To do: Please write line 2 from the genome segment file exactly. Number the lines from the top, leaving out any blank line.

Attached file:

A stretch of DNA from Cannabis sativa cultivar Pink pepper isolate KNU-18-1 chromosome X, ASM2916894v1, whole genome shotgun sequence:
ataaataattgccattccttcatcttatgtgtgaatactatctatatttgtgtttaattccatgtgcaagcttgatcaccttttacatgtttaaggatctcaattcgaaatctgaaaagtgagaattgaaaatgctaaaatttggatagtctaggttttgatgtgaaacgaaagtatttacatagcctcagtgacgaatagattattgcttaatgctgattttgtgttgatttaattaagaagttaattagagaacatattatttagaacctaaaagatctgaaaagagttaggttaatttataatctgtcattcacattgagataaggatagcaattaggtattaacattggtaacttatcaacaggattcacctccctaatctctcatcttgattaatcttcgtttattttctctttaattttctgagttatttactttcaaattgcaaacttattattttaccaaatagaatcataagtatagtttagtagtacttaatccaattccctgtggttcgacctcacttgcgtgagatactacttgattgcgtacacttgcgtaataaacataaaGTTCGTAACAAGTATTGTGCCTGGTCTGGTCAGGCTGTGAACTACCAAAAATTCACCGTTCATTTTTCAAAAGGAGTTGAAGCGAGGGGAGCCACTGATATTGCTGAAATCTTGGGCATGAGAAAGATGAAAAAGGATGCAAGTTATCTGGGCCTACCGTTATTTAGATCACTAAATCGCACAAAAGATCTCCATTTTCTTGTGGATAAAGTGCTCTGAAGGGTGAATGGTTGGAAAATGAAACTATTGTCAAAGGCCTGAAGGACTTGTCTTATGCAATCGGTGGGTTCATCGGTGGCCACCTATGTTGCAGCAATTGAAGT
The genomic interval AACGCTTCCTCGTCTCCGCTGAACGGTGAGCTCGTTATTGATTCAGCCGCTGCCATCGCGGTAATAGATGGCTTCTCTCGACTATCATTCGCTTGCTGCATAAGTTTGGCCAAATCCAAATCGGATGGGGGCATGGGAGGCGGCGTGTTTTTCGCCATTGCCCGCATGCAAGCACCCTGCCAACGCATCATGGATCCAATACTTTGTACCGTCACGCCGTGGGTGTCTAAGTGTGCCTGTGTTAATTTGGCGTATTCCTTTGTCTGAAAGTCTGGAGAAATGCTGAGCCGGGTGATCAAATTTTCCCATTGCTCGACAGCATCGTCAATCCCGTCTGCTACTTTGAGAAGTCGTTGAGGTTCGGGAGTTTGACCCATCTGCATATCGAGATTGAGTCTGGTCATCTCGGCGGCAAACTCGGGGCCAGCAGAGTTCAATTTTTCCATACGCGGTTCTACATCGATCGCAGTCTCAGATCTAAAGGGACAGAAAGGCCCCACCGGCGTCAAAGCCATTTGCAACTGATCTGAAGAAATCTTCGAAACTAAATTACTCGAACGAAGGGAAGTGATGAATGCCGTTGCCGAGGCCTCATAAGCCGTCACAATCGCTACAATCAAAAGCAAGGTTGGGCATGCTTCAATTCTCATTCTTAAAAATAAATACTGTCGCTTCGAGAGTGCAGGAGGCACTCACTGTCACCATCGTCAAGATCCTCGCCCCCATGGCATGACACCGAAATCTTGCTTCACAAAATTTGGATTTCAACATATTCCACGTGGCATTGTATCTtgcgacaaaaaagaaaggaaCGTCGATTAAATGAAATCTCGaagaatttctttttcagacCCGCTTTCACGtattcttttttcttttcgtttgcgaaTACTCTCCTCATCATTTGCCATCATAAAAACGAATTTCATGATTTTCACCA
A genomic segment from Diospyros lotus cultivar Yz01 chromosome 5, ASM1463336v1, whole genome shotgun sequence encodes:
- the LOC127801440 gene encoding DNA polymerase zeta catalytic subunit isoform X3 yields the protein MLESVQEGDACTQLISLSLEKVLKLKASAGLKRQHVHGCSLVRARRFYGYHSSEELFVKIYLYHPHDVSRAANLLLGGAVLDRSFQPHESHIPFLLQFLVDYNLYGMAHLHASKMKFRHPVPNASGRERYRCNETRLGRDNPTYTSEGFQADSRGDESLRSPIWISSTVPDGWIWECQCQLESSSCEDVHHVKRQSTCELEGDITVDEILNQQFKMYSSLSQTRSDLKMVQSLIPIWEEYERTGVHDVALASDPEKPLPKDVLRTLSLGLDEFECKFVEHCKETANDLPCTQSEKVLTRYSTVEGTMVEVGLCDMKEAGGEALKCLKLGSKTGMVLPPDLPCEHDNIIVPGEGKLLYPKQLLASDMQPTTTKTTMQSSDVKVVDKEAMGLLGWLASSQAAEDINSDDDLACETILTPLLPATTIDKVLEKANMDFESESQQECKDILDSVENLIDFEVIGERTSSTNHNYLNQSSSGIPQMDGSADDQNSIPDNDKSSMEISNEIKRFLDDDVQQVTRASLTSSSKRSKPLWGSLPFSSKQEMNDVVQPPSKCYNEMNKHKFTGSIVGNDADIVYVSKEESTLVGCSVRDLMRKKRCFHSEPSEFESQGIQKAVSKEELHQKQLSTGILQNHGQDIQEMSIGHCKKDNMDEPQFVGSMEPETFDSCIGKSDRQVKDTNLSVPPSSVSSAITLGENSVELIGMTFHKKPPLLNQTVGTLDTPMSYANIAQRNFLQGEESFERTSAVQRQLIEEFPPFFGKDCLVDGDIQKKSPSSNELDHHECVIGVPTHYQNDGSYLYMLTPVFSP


ataaataattgccattccttcatcttatgtgtgaatactatctatatttgtgtttaattccatgtgcaagcttgatcaccttttacatgtttaaggatctcaattcgaaatctgaaaagtgagaattgaaaatgctaaaatttggatagtctaggttttgatgtgaaacgaaagtatttacatagcctcagtgacgaatagattattgcttaatgctgattttgtgttgatttaattaagaagttaattagagaacatattatttagaacctaaaagatctgaaaagagttaggttaatttataatctgtcattcacattgagataaggatagcaattaggtattaacattggtaacttatcaacaggattcacctccctaatctctcatcttgattaatcttcgtttattttctctttaattttctgagttatttactttcaaattgcaaacttattattttaccaaatagaatcataagtatagtttagtagtacttaatccaattccctgtggttcgacctcacttgcgtgagatactacttgattgcgtacacttgcgtaataaacataaaGTTCGTAACAAGTATTGTGCCTGGTCTGGTCAGGCTGTGAACTACCAAAAATTCACCGTTCATTTTTCAAAAGGAGTTGAAGCGAGGGGAGCCACTGATATTGCTGAAATCTTGGGCATGAGAAAGATGAAAAAGGATGCAAGTTATCTGGGCCTACCGTTATTTAGATCACTAAATCGCACAAAAGATCTCCATTTTCTTGTGGATAAAGTGCTCTGAAGGGTGAATGGTTGGAAAATGAAACTATTGTCAAAGGCCTGAAGGACTTGTCTTATGCAATCGGTGGGTTCATCGGTGGCCACCTATGTTGCAGCAATTGAAGT